I read ~113 books in 2018, and a lot of them wound up on this list. I may be giving out too many five-star ratings, but in the course of writing reviews, I remembered just how good all of these were, so… no regrets.
(My Goodreads account has a rating for every book I remember reading.)
The Best Books
I didn’t choose a cutoff point, but ten books stood out from the rest, either because of their sheer quality or because they were easier to read than competitors of similar quality.
Every link in this section goes to my full review on Goodreads.
“This is my most-highlighted book of the year. It is about a man who avoids interacting with other people whenever possible, lives for the sake of his daydreams, and would rather not be alive at all — less because he feels depressed than because life is boring.
“I… still don’t understand why I like this book as much as I do.”
The Book of Disquietis remarkably difficult to talk about. And yet, when a stranger messaged me on Facebook because they’d seen that I was a fan, we wound up talking about it for an hour, stumbling around in circles trying to explain the way we felt.
(Reviewing the book is like trying to make up a new language in the middle of a conversation.)
The book’s Goodreads entry features nothing but four-and-five-star reviews on the first page. The second page, along with lots of additional praise, contains:
A single one-star review, which appears to be ironic (“it is the very fact of its valuelessness that gives it its value”).
A three-star review where the reviewer becomes furious at Pessoa for writing only half of a brilliant book, when — like a loving parent — they know he could have done better.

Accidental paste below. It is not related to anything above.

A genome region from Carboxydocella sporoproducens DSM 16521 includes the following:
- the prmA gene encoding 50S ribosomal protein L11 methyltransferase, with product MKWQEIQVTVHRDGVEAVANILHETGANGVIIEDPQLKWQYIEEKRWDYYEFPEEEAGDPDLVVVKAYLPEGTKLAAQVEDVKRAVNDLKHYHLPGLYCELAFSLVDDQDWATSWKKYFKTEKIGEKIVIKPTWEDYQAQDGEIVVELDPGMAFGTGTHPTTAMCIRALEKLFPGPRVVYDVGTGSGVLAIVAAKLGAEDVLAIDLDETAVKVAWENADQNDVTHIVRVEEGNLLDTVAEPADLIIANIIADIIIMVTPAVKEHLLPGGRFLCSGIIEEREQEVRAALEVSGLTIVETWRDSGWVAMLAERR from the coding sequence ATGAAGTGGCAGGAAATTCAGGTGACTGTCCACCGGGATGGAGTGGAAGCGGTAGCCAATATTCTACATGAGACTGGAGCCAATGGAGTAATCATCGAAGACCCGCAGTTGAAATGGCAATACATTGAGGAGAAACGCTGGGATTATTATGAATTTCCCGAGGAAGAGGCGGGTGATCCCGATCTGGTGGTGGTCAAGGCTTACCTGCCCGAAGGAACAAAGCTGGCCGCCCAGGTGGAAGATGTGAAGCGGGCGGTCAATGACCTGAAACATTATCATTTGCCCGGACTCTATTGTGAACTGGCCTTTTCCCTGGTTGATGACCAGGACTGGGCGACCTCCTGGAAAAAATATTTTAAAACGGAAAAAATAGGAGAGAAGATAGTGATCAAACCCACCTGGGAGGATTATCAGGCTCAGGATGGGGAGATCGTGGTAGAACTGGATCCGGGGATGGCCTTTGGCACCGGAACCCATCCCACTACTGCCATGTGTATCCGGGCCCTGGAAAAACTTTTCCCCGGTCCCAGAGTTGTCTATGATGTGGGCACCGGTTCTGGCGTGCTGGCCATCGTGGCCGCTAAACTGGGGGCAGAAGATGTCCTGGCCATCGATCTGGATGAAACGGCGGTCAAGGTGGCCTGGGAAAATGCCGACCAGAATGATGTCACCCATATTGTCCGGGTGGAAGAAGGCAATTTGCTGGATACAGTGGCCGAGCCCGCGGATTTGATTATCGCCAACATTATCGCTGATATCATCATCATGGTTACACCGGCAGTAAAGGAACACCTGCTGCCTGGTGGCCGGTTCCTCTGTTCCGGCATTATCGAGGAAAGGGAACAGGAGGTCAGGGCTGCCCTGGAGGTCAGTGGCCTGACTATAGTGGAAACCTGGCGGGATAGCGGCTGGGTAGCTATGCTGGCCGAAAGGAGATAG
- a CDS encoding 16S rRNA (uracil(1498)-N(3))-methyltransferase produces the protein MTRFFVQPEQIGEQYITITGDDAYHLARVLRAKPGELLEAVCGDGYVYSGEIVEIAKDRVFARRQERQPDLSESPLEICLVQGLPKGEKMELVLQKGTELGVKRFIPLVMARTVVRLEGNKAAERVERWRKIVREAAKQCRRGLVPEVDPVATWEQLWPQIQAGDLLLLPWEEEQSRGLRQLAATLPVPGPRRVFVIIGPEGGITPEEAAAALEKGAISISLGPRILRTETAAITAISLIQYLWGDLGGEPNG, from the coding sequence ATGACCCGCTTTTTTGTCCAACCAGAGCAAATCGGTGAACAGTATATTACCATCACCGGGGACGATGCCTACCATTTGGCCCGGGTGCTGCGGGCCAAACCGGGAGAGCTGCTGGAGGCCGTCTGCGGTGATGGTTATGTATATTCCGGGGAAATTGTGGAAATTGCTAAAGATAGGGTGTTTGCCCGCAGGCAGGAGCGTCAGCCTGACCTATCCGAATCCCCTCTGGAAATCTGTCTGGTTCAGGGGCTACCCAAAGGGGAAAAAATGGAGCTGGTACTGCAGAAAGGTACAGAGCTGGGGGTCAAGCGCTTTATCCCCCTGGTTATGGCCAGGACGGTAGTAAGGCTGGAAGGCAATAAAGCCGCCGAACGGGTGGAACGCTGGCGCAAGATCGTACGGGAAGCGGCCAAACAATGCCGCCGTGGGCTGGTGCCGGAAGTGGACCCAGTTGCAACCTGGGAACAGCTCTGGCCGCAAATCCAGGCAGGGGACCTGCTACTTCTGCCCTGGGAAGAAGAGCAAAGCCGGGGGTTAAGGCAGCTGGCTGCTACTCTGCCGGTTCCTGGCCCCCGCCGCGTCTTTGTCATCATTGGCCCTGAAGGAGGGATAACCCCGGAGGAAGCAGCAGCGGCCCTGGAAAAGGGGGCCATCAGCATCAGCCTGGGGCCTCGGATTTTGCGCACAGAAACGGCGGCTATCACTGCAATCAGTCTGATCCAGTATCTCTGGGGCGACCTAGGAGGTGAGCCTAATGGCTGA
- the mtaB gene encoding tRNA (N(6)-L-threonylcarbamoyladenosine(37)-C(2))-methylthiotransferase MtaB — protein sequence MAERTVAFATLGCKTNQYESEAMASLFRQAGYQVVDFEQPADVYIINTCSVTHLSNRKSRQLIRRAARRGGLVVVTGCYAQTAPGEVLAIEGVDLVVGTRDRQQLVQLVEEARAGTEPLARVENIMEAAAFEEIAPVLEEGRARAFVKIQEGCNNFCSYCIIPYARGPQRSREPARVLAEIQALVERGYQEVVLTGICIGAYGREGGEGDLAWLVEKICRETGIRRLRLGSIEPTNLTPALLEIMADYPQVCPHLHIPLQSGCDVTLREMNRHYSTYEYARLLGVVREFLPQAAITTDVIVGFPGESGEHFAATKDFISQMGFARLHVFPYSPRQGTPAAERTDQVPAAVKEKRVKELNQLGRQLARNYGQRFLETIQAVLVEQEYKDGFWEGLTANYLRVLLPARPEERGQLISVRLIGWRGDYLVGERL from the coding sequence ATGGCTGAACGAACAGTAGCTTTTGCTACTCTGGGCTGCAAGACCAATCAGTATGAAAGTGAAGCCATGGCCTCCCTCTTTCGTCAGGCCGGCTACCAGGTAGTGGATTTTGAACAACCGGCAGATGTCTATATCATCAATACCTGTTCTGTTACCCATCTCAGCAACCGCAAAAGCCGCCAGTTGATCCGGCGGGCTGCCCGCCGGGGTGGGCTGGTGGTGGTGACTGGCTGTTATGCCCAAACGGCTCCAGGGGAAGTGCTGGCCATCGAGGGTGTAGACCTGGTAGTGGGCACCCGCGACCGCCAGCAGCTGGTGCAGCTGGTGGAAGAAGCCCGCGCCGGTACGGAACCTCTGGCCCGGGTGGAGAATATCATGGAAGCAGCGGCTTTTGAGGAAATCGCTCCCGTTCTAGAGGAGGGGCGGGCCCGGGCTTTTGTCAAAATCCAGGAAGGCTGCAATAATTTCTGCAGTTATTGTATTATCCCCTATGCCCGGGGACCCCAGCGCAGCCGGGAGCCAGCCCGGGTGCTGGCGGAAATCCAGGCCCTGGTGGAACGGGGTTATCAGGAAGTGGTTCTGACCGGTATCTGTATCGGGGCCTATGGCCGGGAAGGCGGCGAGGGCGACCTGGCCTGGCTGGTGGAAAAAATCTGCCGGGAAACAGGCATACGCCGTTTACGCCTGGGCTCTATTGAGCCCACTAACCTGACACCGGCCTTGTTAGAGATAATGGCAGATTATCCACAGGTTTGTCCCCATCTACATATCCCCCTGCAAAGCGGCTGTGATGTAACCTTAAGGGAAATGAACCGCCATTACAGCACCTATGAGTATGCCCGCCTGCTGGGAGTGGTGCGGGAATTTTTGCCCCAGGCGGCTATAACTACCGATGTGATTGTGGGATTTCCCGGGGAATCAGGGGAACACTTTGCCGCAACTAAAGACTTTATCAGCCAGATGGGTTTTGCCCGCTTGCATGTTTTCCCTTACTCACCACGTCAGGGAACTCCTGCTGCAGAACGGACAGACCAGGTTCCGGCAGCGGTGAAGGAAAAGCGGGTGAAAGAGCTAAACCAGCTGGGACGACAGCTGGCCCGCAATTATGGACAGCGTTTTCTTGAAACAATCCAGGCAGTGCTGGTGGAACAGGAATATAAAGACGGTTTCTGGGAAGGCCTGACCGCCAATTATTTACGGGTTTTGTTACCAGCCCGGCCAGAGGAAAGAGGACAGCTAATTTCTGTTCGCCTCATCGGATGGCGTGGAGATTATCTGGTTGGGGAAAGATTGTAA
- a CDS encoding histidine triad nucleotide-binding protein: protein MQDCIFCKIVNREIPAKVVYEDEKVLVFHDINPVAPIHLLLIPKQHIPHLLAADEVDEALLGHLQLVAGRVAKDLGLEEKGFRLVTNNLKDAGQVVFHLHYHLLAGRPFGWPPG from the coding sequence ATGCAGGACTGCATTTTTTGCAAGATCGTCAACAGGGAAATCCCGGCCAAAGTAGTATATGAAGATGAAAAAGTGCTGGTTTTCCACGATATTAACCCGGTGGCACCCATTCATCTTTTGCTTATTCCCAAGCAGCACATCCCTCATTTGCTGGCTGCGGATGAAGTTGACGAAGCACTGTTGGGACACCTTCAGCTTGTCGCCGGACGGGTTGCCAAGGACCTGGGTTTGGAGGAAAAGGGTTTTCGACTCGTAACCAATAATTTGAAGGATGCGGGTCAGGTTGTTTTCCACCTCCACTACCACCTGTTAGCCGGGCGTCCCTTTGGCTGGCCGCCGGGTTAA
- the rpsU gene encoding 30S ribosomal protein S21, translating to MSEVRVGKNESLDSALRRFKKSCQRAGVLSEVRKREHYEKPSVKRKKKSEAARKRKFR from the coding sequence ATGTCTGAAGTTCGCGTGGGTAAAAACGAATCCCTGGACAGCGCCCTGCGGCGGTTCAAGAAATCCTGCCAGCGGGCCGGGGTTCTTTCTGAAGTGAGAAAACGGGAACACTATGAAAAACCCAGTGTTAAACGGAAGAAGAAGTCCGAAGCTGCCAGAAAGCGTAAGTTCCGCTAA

It would seem that, for any common definition of “hate”, The Book of Disquiet is almost impossible to hate. And that seems right. Can you hate the air you breathe? Can you hate the ground on which you walk? Can you hate sleep?
David Edmondsdon, the former CEO of Radioshack, was fired because he falsely claimed to have a theology degree from an unaccredited Bible college.
At least, that’s what Radioshack said. There may have been other reasons, but newspapers took the college story seriously, even though it was ridiculous. Why does learning about your CEO’s lack of a theology degree matter, once you’ve seen him perform decades of competent work?
This is a work of fiction. All characters appearing in this work are fictitious. Any resemblance to persons living or dead is completely intentional. Except for Emma Watson, who seems like a perfectly nice woman. Inspired by One More Thing.
I review the best books I read, but reviews are often almost useless. Many books should simply be read — and the best review is to quote from them, at length, so that others can begin reading right away.
I’ve sorted this list into a series of “bests”: a Best Graphic Novel for people who like those, a Best Book About Selling Stuff for people who like those, and so on. Whoever you are, I’d probably recommend many of these books to you. And some of them are free!
It is not easy to make me angry, and it is harder still to make me angry enough that I feel the need to write about how angry I am. This is, I think, the first time I’ve written anything angry on this blog.
But GQ recently did a really good job of making me angry.
Not the entire magazine, but this story, which has inspired me to write my first post with a tag of “outrage”:
I have a Tumblr now! I’m still experimenting with using the platform for short essays and thought nuggets. Here’s an essay cross-posted from that Tumblr:
The Melancholy of Retrievers
(Wandering philosophy. Not attached to most of these opinions.)
I’m staying for a few weeks in the home of relatives who own a Labrador Retriever. I’ve spent a lot of time around this dog in the last few weeks, after many years of not living with a pet. As a result, everything about the notion of “owning a dog” – or the very existence of domesticated dogs – has become strange to me.
The dog, Jasper, lives to play fetch. When he isn’t sleeping or eating or drinking, he picks up anything he can find and brings it to you so that you can throw it. If you don’t throw it, he’ll try another person. If no one else is around, he’ll pant and whine at you and shove his head between your legs to stare sadly into your eyes until you give up and play fetch.
I’m sure this is normal dog behavior, and it’s the sort of silly thing that people love about dogs. But it makes me wonder how it feels to be Jasper.